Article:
NPR’s lobbyists, funded by listeners like you

National Public Radio has spent $304,000 lobbying Congress so far in 2010 according to filings available with the Senate Clerk’s office. According to the filings, signed by Michael R. Riksen, vice president of policy and representation, the money was spent in part to lobby for appropriations. The organization has been spending money on lobbying at least since 1999, but they more than quintupled their usual lobbying spending in 2008, the same year the financial crisis hit.

 

Prior to 2008, NPR typically spent around $80,000 a year. In 2009, the organization spent $421,576, and in 2008, $436,535.

The disclosure forms show the involvement of the partially-publicly funded organization with the federal government. While only an estimated two percent of NPR’s budget comes from the federal government, revenue finds its way from other donors — like the liberal “philanthropist” George Soros, who announced in September a grant of $1.8 million for an “Impact of Government” initiative that will eventually “add editorial resources and reporters to NPR member stations in all 50 states.” And, of course, listeners like you.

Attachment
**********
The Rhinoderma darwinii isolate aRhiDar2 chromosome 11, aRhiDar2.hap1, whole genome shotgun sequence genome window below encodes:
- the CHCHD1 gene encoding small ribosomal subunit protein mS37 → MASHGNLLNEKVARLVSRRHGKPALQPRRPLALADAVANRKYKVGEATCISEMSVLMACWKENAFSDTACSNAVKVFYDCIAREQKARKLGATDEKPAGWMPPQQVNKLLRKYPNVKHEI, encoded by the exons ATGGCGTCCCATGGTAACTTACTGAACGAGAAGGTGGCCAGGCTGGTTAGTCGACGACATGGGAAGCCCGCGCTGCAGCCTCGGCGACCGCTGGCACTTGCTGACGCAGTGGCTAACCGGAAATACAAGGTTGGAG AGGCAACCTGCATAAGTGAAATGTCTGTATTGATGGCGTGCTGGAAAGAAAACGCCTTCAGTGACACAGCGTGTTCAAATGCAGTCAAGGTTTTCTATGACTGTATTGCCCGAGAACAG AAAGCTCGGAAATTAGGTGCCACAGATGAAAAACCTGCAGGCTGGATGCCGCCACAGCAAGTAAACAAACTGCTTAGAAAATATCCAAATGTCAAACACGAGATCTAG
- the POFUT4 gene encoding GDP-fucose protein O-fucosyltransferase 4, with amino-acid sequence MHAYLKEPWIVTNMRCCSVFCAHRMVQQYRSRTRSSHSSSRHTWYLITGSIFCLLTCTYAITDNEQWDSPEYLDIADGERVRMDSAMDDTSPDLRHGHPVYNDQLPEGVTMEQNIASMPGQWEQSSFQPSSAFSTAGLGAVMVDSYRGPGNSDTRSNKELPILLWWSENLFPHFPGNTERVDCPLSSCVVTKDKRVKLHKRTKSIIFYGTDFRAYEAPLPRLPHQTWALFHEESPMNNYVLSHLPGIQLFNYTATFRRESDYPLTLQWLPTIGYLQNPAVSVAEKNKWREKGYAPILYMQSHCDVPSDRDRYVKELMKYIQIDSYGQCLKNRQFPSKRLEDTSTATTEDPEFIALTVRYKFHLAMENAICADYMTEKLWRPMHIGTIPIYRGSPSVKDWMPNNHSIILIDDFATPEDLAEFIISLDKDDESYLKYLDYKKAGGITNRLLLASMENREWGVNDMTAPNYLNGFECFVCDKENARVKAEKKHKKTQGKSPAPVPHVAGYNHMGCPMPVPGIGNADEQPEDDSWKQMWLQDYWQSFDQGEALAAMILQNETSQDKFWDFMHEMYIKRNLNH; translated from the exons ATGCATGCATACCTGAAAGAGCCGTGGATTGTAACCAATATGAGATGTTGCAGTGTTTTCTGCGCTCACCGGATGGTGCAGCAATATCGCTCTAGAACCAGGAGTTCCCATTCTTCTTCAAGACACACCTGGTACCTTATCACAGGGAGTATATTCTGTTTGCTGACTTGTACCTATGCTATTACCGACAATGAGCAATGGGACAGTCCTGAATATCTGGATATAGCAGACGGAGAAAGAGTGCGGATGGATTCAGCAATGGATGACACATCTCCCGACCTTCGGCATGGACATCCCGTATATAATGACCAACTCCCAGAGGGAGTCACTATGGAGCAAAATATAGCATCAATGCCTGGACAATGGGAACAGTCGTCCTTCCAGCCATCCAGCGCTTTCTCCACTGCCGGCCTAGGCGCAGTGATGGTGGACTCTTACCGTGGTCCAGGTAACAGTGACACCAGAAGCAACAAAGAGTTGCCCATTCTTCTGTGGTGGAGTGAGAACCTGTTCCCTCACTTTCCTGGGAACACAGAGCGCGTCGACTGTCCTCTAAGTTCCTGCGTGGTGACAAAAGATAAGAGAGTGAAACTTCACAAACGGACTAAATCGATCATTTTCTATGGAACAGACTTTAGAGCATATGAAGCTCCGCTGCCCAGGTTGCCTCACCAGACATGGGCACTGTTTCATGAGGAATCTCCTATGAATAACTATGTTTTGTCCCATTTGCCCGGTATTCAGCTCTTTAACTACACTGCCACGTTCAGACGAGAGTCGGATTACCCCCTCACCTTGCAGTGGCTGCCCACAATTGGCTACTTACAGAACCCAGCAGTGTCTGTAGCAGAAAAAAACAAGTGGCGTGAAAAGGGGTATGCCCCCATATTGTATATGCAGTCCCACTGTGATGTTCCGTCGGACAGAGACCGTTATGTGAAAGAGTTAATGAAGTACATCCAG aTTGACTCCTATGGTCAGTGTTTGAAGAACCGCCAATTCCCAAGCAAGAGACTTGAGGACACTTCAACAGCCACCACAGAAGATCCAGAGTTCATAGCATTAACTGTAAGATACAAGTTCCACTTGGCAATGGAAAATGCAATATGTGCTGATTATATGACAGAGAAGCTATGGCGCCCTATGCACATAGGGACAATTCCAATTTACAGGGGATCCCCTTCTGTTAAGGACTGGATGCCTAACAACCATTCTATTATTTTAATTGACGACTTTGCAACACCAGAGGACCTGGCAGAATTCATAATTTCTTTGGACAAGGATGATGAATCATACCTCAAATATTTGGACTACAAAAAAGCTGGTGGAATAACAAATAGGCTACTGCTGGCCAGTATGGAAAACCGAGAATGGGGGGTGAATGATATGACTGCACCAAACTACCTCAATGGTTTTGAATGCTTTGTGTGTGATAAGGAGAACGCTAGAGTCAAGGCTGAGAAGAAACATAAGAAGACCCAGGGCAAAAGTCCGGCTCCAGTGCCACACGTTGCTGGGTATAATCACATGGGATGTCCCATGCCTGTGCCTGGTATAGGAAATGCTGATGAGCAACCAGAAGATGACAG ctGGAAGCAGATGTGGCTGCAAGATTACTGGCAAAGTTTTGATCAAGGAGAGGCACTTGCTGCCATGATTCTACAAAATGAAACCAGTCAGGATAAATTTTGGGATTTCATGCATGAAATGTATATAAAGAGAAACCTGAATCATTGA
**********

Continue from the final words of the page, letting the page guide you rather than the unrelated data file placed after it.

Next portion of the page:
NPR has come under fire because of its decision to terminate the contract of senior contributor Juan Williams for comments made during an episode of “The O’Reilly Factor,” during which Williams expressed concern over traditionally-dressed Muslims entering planes. But his remarks came as part of a larger point against bigotry.

NPR reported that Williams’ association with Fox News has long rankled the liberal radio network’s top brass. Williams told Fox he was fired over the phone.

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